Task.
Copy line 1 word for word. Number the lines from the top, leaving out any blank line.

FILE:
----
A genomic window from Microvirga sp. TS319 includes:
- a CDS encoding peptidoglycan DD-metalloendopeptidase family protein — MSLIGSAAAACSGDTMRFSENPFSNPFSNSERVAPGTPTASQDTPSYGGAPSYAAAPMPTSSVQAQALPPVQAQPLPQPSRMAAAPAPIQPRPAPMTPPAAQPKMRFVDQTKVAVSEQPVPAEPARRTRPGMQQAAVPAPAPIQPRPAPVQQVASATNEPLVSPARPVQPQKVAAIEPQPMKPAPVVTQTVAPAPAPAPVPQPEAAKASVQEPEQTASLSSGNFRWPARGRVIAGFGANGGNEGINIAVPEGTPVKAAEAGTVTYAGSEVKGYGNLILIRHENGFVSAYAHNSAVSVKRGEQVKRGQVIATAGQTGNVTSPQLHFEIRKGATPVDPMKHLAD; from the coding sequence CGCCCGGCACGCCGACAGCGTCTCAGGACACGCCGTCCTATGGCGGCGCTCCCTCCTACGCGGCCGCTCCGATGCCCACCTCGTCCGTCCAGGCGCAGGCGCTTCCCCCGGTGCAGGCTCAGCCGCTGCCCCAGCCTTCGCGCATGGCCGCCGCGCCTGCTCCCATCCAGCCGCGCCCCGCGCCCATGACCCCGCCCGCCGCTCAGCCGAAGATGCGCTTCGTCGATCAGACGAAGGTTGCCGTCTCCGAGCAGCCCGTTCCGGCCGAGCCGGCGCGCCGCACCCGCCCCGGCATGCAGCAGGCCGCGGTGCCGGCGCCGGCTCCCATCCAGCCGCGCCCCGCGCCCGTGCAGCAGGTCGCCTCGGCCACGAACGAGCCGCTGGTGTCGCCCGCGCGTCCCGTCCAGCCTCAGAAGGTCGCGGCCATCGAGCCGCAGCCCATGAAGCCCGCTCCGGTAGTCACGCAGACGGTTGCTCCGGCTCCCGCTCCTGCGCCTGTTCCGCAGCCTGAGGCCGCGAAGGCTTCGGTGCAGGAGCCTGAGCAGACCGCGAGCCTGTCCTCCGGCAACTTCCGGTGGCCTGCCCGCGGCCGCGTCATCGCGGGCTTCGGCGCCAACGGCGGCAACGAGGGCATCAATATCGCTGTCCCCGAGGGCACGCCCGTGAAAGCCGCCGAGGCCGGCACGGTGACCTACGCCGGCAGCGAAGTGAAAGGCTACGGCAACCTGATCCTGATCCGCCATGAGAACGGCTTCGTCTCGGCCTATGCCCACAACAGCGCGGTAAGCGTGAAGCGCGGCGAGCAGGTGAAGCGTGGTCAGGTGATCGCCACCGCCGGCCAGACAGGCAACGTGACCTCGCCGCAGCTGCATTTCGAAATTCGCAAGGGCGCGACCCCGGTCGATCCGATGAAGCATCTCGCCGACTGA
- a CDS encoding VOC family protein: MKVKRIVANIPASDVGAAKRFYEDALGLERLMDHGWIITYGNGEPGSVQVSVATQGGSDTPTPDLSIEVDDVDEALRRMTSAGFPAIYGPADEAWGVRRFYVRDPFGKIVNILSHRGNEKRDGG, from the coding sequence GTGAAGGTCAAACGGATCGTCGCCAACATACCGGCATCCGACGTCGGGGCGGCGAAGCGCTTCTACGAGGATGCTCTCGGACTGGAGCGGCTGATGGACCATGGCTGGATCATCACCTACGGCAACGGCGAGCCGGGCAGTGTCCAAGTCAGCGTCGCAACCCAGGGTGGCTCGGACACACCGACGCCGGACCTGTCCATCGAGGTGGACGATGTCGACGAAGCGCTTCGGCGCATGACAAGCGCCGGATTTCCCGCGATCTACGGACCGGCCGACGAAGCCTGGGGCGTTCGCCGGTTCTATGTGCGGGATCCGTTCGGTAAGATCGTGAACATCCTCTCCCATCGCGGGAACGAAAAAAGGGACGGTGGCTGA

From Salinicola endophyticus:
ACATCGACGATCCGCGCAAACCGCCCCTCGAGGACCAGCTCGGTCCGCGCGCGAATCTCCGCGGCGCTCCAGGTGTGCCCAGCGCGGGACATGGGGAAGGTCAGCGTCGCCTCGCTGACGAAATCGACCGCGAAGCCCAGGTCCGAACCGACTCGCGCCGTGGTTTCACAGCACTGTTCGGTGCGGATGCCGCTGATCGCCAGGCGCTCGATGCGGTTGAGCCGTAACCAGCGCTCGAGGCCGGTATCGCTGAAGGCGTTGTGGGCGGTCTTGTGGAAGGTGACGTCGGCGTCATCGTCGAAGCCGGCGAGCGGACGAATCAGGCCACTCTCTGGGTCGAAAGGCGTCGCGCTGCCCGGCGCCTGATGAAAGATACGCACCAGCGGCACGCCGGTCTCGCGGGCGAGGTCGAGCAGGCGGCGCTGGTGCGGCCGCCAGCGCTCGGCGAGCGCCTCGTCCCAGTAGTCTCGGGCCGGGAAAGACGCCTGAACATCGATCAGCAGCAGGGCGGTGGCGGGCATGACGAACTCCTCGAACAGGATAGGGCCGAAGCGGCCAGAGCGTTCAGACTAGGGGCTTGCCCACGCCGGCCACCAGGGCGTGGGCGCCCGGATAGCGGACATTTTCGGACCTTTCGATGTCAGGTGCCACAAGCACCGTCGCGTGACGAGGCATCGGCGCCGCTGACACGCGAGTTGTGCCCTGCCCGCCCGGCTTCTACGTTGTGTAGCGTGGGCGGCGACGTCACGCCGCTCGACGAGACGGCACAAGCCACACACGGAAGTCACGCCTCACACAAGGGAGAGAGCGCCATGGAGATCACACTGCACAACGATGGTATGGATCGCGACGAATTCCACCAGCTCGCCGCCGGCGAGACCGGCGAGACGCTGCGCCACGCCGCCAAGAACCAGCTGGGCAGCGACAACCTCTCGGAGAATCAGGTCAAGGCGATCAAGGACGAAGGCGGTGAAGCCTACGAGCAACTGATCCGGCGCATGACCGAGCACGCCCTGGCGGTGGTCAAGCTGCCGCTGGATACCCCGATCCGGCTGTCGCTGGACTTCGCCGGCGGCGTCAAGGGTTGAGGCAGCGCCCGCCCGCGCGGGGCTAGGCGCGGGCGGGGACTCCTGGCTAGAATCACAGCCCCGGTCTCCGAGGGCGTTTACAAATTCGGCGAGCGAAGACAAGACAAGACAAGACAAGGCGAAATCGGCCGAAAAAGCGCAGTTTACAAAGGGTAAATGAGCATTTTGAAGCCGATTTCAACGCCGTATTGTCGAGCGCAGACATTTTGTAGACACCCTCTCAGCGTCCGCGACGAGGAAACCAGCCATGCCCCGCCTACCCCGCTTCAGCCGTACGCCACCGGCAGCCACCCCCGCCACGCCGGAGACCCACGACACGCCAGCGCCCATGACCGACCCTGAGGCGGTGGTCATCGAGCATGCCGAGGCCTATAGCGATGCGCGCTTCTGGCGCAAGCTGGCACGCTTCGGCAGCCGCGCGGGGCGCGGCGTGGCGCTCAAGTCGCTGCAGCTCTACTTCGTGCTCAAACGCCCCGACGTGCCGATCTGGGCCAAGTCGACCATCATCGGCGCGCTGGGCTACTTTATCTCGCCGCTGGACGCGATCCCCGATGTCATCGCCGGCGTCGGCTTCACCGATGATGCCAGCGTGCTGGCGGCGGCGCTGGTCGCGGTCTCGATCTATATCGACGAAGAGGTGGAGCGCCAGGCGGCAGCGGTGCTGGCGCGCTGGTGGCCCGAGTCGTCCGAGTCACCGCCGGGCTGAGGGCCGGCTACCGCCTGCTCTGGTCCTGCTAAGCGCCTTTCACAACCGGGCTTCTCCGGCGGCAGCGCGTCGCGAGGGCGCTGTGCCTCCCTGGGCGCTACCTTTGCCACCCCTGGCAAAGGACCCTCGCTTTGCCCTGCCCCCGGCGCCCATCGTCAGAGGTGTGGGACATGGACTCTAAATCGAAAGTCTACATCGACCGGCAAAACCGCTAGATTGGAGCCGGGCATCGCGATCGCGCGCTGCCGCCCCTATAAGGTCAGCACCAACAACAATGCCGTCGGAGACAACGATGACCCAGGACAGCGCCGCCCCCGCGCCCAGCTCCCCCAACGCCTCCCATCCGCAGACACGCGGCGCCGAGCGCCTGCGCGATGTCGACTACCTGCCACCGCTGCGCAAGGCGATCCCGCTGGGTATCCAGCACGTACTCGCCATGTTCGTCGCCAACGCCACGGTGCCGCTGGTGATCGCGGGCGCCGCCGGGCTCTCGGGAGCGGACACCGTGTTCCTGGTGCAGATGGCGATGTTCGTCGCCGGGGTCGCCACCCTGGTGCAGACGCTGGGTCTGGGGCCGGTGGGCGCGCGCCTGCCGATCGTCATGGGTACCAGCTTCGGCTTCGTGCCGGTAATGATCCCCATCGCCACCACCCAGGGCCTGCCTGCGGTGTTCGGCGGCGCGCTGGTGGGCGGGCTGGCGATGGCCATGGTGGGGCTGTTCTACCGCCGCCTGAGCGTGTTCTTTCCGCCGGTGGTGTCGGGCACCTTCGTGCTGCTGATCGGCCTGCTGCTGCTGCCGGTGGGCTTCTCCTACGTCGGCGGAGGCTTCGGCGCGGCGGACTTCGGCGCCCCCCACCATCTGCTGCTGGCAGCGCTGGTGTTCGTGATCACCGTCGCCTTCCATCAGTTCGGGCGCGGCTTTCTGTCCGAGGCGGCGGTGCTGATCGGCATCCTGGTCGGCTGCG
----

A genomic window from Microvirga sp. TS319 includes: